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Discussion Starter #1
Maybe I'll get lucky and an actual AVR tech/repair professional will see this:

I'm positive my Denon AVR has a faulty front right channel. It's outputting less low end frequencies than the others.

My speaker is hooked up with the most commonly used main speaker wire posts.

If I were to get an external power amp (so I could hook to pre out) and use that instead for said speaker, do you think my low output would go away?

Or is the issue deeper in AVR and will likely happen regardless of what output I use?
 

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you need to troubleshoot. presumably your sense that low frequencies are depressed in one channel is based on how the speakers sound in the room. So, if you reverse the speaker connections (left channel to right speaker, right channel to left speaker) you will presumably hear whether the difference you perceive comes from the AVR (because the lower low frequencies will be in the opposite speaker all of a sudden) or in the speaker (because the amp channel that was fine with one speaker is not fine with the other. If it's the latter, then you can move the speakers themselves, to see if the problem is in the speaker, or because of the relatively huge differences that can occur if one speaker is near a corner, say, and the other is next to a big opening into an adjacent room.

Once you identify the actual source of the difference you hear (actually, preferably, with appropriate test tones and a measurement device - even my inexpensive SPL meter will work if I'm just comparing, because however inaccurate my particular device is, it's equally inaccurate whichever speaker I am testing, and all I want to know is if they test the same) you can figure out what to do. If, as is likely, it's the speakers themselves, you can get one fixed. If it's speaker positions, you can determine whether there is a way to place them so that they are in a more consistent acoustic space. If it seems to be in the electronics, well, no telling. IDK what could be wrong with the power amp module that would cause it to roll off the bass, but substituting an outboard amp (that you could return) would tell you. If the outboard amp dosnt' fi the problem, it's not a power amp problem. If that's not it, then it's something in the preamp section of the receiver. EQ might fix it, or might not.
 

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Did you run a frequency sweep, with one channel active at a time? That would help you be sure if you have not. If you had a separate pre out, and could borrow an amp from a friend or buy some cheapo amp somewhere, you could isolate whether it's the amp out or preout
 
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Discussion Starter #4
It's the channel that's messed up. I've switched cables, used high end SPL meter and ran sweeps with XTZ room analyzer.

I'm hoping issue will be resolved using pre out to hook up. But I don't know if pre outs have a seperate module driving the channel than the speaker terminal for same channel.
 

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Not outputting just LF is a little strange, perhaps a bad coupling capacitor, power supply problem, or defective power amp module (bias etc.) Shouldn't you just get the AVR fixed?

Assuming you have walked through the usual checklist and determined it is in the AVR and not the cable, speaker, or room, then without running tests there is no way to tell if the roll-off is in the preamp stages or amp stages. If you SPL meter has a line input, you could run some test tones through the system and check the preamp out and speaker out to verify the preamp does not exhibit the LF rolloff. Put in e.g. a 1 kHz signal and compare it to a 100 Hz signal at both places.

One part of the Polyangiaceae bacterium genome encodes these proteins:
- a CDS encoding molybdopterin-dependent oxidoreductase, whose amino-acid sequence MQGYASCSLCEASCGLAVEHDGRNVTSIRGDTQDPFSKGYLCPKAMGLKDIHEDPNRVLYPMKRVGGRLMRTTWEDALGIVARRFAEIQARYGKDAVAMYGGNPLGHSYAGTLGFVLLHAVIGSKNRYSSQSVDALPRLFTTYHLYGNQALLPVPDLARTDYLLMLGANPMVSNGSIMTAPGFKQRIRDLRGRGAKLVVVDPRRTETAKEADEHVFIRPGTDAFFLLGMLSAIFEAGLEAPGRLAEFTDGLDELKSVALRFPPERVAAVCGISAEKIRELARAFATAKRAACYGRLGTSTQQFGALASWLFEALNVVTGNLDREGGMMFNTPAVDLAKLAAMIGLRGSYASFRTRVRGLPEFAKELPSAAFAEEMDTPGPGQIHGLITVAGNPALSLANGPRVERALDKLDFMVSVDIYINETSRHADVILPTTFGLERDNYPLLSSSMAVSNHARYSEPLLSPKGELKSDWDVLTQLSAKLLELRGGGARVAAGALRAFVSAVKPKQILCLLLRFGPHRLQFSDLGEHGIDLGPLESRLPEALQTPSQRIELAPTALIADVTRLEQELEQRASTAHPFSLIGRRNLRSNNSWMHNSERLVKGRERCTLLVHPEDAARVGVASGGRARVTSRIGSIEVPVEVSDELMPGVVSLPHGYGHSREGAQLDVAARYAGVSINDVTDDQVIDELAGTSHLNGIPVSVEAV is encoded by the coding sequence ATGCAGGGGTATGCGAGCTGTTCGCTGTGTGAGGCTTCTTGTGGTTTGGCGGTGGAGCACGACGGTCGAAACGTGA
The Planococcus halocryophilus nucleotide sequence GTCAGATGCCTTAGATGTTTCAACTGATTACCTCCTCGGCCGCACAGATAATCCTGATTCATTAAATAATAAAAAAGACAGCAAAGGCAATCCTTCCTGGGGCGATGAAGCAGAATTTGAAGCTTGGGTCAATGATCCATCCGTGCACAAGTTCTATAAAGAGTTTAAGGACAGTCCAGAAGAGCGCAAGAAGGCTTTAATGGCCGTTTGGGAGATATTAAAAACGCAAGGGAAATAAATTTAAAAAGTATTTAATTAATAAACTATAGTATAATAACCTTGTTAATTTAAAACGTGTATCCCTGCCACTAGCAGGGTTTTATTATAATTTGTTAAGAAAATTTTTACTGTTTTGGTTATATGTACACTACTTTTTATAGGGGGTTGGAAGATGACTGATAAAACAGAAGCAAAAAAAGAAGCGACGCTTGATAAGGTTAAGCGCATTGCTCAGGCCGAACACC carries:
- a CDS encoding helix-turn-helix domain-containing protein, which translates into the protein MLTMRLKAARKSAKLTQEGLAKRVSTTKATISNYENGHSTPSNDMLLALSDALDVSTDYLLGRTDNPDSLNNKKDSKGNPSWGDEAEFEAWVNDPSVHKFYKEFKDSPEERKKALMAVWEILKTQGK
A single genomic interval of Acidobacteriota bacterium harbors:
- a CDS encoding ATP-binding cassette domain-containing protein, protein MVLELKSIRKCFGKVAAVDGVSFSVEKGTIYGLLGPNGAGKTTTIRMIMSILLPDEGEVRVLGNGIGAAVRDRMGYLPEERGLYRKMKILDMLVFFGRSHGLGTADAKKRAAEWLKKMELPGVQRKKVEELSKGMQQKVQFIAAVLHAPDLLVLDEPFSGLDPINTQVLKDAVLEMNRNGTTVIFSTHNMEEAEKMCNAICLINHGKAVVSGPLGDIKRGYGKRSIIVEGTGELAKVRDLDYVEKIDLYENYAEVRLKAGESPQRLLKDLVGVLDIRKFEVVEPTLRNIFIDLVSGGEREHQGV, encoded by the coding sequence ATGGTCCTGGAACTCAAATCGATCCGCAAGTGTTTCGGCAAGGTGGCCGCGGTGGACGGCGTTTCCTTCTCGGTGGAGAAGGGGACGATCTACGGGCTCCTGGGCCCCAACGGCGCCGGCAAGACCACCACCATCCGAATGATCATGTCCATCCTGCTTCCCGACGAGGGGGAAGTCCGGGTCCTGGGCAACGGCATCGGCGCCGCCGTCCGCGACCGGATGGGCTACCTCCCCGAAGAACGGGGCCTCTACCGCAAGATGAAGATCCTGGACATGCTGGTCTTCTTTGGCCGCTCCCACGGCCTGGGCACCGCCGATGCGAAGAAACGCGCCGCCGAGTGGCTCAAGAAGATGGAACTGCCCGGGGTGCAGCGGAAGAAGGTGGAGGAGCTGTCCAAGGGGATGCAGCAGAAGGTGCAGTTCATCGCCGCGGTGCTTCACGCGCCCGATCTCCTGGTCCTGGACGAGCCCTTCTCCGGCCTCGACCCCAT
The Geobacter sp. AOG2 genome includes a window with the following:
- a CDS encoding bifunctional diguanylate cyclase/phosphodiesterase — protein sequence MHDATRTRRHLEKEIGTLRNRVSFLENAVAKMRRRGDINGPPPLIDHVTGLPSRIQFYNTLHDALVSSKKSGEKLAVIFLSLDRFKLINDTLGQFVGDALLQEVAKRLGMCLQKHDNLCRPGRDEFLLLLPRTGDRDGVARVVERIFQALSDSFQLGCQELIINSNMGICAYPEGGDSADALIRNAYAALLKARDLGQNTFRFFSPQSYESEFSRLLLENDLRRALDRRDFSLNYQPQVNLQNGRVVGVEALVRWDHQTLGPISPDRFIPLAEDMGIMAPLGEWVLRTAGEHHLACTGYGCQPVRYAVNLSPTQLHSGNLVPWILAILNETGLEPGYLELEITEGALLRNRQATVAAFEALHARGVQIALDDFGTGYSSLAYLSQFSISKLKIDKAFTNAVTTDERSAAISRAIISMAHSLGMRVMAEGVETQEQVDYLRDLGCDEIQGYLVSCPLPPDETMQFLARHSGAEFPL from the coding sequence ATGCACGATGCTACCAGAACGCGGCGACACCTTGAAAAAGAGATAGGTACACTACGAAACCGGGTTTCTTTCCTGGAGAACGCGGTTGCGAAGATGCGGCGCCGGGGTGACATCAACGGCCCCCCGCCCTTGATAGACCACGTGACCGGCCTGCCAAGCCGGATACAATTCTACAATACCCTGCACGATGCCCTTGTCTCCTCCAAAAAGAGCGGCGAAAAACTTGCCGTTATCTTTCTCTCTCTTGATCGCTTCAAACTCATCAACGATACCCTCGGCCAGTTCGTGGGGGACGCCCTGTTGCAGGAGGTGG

HTH - Don
 
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Just to be doggedly whatever I am, if you have not physically switched the speakers, I mean move the left speaker to where the right speaker sits and vice versa, try that. A 10 dB differebce in the low end is not unusual based on room placement, aiui. Then, as indicated above, if it is messed up, get the receiver fixed. Sadly if it is out of warranty, may be cheaper to replace the whole thing . .
 

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Discussion Starter #8
Just to be doggedly whatever I am, if you have not physically switched the speakers, I mean move the left speaker to where the right speaker sits and vice versa, try that. A 10 dB differebce in the low end is not unusual based on room placement, aiui. Then, as indicated above, if it is messed up, get the receiver fixed. Sadly if it is out of warranty, may be cheaper to replace the whole thing . .
I thought of this, since question speaker is corner loaded. So I switched the left and right speaker wires at speaker end... Same think occurred in new speaker.

My speakers have four passive bass radiators so I can feel by touch that the one is giving off less bass.

Could this be an issue - I have one wall socket behind TV. But I have lots of toys to plug in. So I used two outlet bars that each have like 7 outlets... I have at any given time running: 70" TV, cable box, AVR, modem, router, satellite receiver module for rears, minidsp, HSU subwoofer.

Everything works fine, but could they somehow be getting 'less' power?
 

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Everything works fine, but could they somehow be getting 'less' power?
I would rate that 'unlikely'.

--

Simplistic test:

Plug an incandescent lamp (if you still have one) into the suspect unused sockets on your power arrangement, see if it looks dim, or dims while your system is playing.

Momentary dimming at initial equipment power-on may occur and could be expected.
 
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